David Ramos Getty Images

The U.S. Olympic basketball team narrowly beat Argentina late Sunday, 86-80, as the two teams prepare for the start of the London Games Friday. The tight score came despite a fast start for the U.S. squad, who were dressed in throwback uniforms inspired by the 1992 Dream Team.

The Americans raced to a 31-16 lead early on, but they were only 4 points ahead late in the game, and pulled away thanks to three-pointers by Kevin Durant and Chris Paul — who posted a photo of his uniform on Instagram.

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The Torch
9:43 am
Mon July 23, 2012

Many Muslim Olympians Get A Break On Ramadan Fasting

Britain's Abdul Buhari competes in the discus at the European Athletics Championships last month. With the Olympics coinciding with Ramadan, Buhari and many other Muslim athletes are postponing their fasting until after their events.
Ian Walton Getty Images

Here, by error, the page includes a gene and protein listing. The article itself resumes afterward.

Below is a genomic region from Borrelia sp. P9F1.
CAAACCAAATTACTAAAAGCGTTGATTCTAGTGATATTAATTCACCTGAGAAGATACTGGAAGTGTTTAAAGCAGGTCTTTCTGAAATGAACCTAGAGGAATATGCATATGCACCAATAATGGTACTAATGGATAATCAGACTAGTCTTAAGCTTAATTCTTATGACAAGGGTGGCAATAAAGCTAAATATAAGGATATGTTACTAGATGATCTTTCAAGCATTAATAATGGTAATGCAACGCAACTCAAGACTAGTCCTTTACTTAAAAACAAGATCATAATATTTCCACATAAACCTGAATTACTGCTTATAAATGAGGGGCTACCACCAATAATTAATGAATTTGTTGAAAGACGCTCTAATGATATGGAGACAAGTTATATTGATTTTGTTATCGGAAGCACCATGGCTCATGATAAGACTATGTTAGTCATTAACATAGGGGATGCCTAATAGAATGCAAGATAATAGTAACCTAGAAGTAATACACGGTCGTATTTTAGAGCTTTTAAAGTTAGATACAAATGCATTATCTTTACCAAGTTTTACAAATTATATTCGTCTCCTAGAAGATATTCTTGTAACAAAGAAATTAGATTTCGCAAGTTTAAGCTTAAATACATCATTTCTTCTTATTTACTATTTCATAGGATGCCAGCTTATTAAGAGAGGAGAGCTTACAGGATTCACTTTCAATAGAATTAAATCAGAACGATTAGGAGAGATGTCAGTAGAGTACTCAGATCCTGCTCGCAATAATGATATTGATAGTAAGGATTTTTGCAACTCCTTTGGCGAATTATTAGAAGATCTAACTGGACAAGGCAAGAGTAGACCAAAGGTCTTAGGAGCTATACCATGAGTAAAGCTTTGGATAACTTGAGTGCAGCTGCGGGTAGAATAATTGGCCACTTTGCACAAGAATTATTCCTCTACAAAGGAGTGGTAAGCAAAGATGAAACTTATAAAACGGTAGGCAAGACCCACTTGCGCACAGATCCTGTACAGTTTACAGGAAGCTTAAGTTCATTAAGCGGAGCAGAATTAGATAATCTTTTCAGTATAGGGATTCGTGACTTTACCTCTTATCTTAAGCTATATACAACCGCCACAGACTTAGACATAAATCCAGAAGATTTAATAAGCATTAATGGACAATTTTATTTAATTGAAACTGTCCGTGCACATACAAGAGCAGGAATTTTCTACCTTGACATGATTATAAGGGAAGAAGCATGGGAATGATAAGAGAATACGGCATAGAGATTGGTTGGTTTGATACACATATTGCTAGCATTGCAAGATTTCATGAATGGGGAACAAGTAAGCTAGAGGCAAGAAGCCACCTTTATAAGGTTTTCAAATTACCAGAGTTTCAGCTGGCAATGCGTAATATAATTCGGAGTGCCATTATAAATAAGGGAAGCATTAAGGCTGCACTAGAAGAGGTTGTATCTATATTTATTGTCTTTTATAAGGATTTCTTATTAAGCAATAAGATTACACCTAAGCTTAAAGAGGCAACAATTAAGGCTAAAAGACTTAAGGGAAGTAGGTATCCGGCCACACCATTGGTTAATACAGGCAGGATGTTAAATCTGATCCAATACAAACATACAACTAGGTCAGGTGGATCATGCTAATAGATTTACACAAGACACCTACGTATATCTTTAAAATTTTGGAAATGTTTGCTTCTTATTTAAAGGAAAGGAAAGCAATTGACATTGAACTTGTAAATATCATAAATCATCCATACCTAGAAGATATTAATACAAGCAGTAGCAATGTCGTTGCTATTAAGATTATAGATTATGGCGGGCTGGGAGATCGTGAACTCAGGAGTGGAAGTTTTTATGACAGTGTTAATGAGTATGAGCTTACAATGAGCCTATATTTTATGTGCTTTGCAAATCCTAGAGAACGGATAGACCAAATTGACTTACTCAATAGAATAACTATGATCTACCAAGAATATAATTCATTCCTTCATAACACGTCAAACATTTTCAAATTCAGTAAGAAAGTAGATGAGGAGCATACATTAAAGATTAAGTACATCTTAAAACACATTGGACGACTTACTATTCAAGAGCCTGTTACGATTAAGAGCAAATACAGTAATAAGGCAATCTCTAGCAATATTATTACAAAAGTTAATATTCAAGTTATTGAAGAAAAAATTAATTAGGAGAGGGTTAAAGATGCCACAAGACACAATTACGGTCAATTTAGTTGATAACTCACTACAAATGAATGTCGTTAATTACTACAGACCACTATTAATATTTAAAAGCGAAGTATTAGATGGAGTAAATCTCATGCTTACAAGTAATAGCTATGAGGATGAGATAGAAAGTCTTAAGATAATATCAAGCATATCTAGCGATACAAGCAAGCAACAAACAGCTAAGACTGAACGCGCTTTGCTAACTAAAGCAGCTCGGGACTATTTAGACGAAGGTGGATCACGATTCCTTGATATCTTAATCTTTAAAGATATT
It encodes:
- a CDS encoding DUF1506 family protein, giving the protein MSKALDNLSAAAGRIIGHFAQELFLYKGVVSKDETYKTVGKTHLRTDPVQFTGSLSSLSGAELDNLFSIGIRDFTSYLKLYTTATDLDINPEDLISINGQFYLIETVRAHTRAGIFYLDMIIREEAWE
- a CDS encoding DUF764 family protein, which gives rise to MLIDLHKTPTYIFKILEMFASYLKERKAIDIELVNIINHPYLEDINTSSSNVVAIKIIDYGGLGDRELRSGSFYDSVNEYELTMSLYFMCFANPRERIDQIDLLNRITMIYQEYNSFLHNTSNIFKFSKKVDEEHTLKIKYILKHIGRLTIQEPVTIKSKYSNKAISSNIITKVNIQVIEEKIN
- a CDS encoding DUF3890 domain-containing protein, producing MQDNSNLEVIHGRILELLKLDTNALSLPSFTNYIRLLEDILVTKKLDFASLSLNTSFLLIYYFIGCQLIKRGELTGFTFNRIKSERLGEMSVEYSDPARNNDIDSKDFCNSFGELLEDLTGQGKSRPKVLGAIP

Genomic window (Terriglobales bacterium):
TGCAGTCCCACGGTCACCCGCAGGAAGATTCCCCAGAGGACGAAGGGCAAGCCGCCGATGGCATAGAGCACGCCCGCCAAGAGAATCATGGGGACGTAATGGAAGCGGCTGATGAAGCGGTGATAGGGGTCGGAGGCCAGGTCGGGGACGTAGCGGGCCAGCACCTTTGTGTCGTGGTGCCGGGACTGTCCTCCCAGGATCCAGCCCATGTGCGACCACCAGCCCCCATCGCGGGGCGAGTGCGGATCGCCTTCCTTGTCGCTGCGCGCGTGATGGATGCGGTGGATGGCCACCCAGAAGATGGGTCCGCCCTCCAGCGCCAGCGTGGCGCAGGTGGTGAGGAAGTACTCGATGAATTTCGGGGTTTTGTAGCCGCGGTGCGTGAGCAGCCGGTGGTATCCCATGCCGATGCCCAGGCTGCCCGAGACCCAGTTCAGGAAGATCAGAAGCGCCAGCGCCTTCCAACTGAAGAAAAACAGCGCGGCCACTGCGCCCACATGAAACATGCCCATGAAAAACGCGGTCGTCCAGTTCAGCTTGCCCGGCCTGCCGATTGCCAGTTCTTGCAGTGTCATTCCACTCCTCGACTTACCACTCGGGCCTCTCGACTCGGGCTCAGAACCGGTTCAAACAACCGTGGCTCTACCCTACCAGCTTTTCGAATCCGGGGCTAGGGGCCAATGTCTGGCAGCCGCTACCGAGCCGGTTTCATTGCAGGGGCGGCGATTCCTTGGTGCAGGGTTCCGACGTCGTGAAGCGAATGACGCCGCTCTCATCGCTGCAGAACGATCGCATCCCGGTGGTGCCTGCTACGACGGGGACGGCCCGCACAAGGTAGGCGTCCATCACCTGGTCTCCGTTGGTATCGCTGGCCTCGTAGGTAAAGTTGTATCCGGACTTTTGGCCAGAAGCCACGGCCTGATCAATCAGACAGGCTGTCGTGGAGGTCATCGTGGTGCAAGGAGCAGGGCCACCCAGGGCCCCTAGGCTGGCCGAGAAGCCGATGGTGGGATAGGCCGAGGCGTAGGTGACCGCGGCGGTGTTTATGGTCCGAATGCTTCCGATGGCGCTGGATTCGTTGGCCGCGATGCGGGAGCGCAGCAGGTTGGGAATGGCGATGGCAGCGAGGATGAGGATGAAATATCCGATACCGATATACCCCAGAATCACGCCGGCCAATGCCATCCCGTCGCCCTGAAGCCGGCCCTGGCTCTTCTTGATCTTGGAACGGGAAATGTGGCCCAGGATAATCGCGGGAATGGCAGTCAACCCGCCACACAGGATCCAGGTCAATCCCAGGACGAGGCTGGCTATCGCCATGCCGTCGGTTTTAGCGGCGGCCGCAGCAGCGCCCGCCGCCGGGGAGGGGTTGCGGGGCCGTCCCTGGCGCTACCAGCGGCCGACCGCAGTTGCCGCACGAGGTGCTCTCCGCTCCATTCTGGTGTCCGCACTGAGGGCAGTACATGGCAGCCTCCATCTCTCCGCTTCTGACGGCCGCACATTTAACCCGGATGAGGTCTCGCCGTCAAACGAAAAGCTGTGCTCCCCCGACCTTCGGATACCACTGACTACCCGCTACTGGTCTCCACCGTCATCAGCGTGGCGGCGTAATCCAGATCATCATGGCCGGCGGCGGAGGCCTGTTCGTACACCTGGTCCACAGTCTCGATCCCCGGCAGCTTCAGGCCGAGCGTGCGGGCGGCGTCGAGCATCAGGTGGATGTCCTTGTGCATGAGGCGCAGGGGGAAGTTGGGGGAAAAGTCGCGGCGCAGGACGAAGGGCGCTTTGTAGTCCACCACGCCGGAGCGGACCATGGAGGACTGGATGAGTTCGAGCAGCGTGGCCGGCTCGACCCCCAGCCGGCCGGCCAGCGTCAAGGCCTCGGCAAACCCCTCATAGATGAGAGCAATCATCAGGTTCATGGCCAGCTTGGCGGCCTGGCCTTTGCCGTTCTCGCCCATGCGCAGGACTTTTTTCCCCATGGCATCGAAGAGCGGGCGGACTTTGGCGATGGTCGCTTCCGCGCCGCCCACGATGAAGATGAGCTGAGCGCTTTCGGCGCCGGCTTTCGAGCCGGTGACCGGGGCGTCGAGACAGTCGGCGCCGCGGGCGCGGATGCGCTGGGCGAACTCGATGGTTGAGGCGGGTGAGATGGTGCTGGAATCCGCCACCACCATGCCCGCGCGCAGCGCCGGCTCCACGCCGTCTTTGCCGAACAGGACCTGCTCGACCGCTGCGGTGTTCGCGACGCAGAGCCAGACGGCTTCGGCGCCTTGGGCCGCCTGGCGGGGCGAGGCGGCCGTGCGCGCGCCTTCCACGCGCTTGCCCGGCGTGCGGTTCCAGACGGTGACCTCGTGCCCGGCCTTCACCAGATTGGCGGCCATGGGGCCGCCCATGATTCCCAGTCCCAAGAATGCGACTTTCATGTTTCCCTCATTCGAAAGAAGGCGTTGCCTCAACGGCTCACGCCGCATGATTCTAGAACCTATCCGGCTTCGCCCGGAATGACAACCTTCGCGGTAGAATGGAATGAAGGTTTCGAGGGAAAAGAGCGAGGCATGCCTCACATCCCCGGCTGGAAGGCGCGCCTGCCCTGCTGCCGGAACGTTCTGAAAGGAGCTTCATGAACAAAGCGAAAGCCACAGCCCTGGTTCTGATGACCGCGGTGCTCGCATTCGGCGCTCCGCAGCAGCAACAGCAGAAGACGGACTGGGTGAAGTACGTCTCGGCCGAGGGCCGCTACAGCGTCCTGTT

Originally published on Wed July 25, 2012 5:39 am

Hundreds of Muslim athletes are participating in the London Olympics, which officially begin Friday. But along with travel and other logistics, they're also adjusting to Ramadan, the holy month that requires them to fast.

Many athletes say they'll forego the ban on consuming food and drink, as Barbara Bradley Hagerty reports on Morning Edition. The daylong fast is a threat to a strong performance — and their hopes of bringing pride to their nation, they say.

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The Two-Way
7:55 pm
Wed August 10, 2011

Philip Levine Named As America's New Poet Laureate

America's new poet laureate, Philip Levine, won the Pulitzer Prize in 1995. Here, he's seen in a file photo at the San Joaquin River Center in Fresno, Calif.
Gary Kazanjian AP

Originally published on Wed August 10, 2011 6:19 am

America has a new poet laureate today, as the Library of Congress names Philip Levine in the one-year position. He will succeed W.S. Merwin in the post. Born in Detroit in 1928, Levine has used his poetry to examine blue-collar life, often embroidering everyday events with a sense of myth.